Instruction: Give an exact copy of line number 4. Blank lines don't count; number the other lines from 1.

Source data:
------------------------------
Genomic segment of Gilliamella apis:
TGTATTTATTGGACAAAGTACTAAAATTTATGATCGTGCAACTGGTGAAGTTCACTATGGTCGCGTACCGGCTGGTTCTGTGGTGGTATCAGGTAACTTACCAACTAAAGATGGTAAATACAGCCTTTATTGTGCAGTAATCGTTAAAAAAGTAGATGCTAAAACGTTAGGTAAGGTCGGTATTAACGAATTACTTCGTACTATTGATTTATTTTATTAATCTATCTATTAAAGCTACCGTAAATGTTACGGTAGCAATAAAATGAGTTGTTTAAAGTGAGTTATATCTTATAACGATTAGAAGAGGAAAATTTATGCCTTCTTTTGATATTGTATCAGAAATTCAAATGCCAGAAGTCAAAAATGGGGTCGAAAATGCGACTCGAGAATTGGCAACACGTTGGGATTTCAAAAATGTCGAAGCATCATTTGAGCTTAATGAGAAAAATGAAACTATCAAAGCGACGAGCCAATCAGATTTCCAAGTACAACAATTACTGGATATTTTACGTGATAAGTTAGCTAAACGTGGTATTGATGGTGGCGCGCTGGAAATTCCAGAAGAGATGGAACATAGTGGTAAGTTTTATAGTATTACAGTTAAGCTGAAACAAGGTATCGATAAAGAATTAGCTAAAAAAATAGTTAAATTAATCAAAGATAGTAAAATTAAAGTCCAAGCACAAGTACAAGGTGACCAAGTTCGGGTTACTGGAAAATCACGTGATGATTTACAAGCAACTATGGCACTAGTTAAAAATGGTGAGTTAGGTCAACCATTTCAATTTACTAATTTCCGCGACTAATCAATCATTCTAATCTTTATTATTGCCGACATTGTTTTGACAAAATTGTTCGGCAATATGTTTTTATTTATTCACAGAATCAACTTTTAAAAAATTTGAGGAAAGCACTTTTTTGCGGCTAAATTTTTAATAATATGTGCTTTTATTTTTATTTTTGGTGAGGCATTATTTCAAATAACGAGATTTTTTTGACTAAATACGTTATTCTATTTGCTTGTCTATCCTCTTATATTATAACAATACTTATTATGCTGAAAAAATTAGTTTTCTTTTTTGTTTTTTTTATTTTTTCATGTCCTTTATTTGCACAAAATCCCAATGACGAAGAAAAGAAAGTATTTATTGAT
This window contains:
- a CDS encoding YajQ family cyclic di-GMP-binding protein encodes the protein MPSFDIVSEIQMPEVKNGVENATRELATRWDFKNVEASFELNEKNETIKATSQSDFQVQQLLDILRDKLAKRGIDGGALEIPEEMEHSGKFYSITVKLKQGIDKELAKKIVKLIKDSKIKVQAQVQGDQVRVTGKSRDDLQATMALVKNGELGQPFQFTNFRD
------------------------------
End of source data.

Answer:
- a CDS encoding YajQ family cyclic di-GMP-binding protein encodes the protein MPSFDIVSEIQMPEVKNGVENATRELATRWDFKNVEASFELNEKNETIKATSQSDFQVQQLLDILRDKLAKRGIDGGALEIPEEMEHSGKFYSITVKLKQGIDKELAKKIVKLIKDSKIKVQAQVQGDQVRVTGKSRDDLQATMALVKNGELGQPFQFTNFRD